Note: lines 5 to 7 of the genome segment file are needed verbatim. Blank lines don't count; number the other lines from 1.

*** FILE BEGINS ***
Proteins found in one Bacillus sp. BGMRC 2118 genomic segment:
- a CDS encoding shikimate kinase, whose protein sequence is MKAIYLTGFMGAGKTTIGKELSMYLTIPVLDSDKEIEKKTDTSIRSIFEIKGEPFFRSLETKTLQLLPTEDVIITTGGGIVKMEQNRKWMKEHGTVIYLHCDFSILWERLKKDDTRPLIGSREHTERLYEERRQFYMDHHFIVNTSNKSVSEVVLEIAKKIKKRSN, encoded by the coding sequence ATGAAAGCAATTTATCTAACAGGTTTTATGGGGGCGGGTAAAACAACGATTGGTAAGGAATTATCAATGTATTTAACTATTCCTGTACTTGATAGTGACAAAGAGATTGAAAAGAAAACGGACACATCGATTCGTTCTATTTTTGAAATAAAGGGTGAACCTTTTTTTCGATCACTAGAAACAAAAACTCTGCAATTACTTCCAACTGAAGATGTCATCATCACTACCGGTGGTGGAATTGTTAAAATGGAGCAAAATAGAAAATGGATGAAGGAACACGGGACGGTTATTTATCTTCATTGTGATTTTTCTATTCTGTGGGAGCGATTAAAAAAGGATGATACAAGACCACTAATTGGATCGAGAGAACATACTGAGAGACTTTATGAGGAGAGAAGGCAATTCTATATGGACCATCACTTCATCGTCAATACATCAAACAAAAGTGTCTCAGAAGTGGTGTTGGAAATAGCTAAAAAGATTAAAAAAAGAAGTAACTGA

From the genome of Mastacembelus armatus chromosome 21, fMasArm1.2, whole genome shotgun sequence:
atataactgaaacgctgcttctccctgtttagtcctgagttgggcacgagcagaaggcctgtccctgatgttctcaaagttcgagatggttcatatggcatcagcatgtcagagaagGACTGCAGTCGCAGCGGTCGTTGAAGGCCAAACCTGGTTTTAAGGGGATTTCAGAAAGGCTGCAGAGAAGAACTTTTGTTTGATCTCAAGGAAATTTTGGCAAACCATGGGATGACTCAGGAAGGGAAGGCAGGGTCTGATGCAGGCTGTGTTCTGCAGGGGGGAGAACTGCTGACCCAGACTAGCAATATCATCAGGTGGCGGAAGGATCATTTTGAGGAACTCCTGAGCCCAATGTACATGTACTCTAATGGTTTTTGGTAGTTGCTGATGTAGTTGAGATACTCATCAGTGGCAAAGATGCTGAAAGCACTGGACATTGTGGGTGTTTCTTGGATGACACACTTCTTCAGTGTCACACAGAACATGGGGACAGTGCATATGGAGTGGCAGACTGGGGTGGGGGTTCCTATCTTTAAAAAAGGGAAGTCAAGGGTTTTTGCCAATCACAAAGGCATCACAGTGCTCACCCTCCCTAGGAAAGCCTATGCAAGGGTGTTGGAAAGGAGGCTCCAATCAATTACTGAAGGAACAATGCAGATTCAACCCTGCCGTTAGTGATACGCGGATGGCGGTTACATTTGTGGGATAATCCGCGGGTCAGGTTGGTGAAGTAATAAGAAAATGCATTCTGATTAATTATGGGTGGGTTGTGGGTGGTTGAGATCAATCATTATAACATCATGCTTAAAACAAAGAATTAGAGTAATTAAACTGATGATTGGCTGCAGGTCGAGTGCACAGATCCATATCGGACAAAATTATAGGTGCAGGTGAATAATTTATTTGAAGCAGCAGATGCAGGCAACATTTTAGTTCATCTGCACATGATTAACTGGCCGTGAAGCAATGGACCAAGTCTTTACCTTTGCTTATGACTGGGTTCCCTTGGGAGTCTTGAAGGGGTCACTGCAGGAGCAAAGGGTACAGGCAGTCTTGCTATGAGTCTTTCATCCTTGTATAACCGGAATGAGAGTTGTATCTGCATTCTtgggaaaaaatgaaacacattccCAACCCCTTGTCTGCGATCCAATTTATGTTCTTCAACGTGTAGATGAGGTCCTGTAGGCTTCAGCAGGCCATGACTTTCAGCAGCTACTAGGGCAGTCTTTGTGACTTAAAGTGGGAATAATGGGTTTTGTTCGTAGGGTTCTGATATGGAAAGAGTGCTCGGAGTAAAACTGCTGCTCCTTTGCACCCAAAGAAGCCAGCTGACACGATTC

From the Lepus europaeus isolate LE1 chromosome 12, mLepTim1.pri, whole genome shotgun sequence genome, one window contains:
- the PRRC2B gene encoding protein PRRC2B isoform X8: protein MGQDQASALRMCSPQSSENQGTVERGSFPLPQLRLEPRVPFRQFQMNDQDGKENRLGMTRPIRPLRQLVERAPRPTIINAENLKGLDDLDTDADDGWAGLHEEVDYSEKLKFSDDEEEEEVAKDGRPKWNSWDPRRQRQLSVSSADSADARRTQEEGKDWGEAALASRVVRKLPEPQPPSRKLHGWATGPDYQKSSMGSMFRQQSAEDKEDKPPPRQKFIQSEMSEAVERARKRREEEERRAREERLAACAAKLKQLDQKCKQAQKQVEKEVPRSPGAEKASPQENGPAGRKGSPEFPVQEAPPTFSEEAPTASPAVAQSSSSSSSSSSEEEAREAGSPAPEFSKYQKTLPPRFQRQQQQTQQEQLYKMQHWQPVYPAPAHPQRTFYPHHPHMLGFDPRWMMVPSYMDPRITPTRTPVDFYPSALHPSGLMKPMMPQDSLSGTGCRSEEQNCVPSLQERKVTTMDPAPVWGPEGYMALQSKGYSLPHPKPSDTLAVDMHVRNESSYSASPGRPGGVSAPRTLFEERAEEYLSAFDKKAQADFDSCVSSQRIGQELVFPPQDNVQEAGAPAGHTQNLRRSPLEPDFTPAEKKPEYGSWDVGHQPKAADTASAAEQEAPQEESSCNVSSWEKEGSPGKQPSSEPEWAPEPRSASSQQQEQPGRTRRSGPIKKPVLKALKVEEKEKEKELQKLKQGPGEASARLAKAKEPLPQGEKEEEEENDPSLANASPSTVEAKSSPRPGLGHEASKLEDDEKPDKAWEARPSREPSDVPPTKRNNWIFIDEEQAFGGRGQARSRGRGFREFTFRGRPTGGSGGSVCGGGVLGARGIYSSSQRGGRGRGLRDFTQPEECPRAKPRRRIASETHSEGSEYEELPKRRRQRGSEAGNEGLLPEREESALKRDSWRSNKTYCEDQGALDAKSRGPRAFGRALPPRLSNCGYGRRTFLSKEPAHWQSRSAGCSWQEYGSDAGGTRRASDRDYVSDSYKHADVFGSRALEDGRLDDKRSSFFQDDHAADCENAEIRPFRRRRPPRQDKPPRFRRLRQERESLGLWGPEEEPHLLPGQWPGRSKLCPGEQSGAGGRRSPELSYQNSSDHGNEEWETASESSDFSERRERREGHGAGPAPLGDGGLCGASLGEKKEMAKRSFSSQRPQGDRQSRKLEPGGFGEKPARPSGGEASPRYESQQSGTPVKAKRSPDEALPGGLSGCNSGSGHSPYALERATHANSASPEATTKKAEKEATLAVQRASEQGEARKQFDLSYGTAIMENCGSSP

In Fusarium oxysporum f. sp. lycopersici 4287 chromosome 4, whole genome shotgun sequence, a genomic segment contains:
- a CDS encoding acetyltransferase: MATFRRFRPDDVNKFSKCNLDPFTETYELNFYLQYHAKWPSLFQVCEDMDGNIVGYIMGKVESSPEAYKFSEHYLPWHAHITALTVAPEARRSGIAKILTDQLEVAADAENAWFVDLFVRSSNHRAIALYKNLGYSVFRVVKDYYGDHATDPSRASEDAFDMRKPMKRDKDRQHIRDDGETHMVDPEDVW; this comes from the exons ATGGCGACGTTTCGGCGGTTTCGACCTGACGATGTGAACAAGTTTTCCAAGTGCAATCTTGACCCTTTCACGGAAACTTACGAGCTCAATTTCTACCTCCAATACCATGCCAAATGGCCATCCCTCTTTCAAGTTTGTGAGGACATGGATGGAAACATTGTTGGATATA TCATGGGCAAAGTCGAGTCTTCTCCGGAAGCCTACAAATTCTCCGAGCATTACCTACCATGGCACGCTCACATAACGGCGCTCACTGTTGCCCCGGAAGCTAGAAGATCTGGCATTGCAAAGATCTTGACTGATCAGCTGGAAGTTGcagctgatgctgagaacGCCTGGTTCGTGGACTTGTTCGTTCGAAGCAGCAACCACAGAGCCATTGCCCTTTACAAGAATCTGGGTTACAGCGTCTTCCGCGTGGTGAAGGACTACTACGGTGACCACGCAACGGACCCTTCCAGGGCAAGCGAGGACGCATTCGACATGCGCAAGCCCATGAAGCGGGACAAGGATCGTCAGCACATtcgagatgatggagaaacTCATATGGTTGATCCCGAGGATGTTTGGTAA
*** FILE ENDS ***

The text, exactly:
From the Lepus europaeus isolate LE1 chromosome 12, mLepTim1.pri, whole genome shotgun sequence genome, one window contains:
- the PRRC2B gene encoding protein PRRC2B isoform X8: protein MGQDQASALRMCSPQSSENQGTVERGSFPLPQLRLEPRVPFRQFQMNDQDGKENRLGMTRPIRPLRQLVERAPRPTIINAENLKGLDDLDTDADDGWAGLHEEVDYSEKLKFSDDEEEEEVAKDGRPKWNSWDPRRQRQLSVSSADSADARRTQEEGKDWGEAALASRVVRKLPEPQPPSRKLHGWATGPDYQKSSMGSMFRQQSAEDKEDKPPPRQKFIQSEMSEAVERARKRREEEERRAREERLAACAAKLKQLDQKCKQAQKQVEKEVPRSPGAEKASPQENGPAGRKGSPEFPVQEAPPTFSEEAPTASPAVAQSSSSSSSSSSEEEAREAGSPAPEFSKYQKTLPPRFQRQQQQTQQEQLYKMQHWQPVYPAPAHPQRTFYPHHPHMLGFDPRWMMVPSYMDPRITPTRTPVDFYPSALHPSGLMKPMMPQDSLSGTGCRSEEQNCVPSLQERKVTTMDPAPVWGPEGYMALQSKGYSLPHPKPSDTLAVDMHVRNESSYSASPGRPGGVSAPRTLFEERAEEYLSAFDKKAQADFDSCVSSQRIGQELVFPPQDNVQEAGAPAGHTQNLRRSPLEPDFTPAEKKPEYGSWDVGHQPKAADTASAAEQEAPQEESSCNVSSWEKEGSPGKQPSSEPEWAPEPRSASSQQQEQPGRTRRSGPIKKPVLKALKVEEKEKEKELQKLKQGPGEASARLAKAKEPLPQGEKEEEEENDPSLANASPSTVEAKSSPRPGLGHEASKLEDDEKPDKAWEARPSREPSDVPPTKRNNWIFIDEEQAFGGRGQARSRGRGFREFTFRGRPTGGSGGSVCGGGVLGARGIYSSSQRGGRGRGLRDFTQPEECPRAKPRRRIASETHSEGSEYEELPKRRRQRGSEAGNEGLLPEREESALKRDSWRSNKTYCEDQGALDAKSRGPRAFGRALPPRLSNCGYGRRTFLSKEPAHWQSRSAGCSWQEYGSDAGGTRRASDRDYVSDSYKHADVFGSRALEDGRLDDKRSSFFQDDHAADCENAEIRPFRRRRPPRQDKPPRFRRLRQERESLGLWGPEEEPHLLPGQWPGRSKLCPGEQSGAGGRRSPELSYQNSSDHGNEEWETASESSDFSERRERREGHGAGPAPLGDGGLCGASLGEKKEMAKRSFSSQRPQGDRQSRKLEPGGFGEKPARPSGGEASPRYESQQSGTPVKAKRSPDEALPGGLSGCNSGSGHSPYALERATHANSASPEATTKKAEKEATLAVQRASEQGEARKQFDLSYGTAIMENCGSSP

In Fusarium oxysporum f. sp. lycopersici 4287 chromosome 4, whole genome shotgun sequence, a genomic segment contains: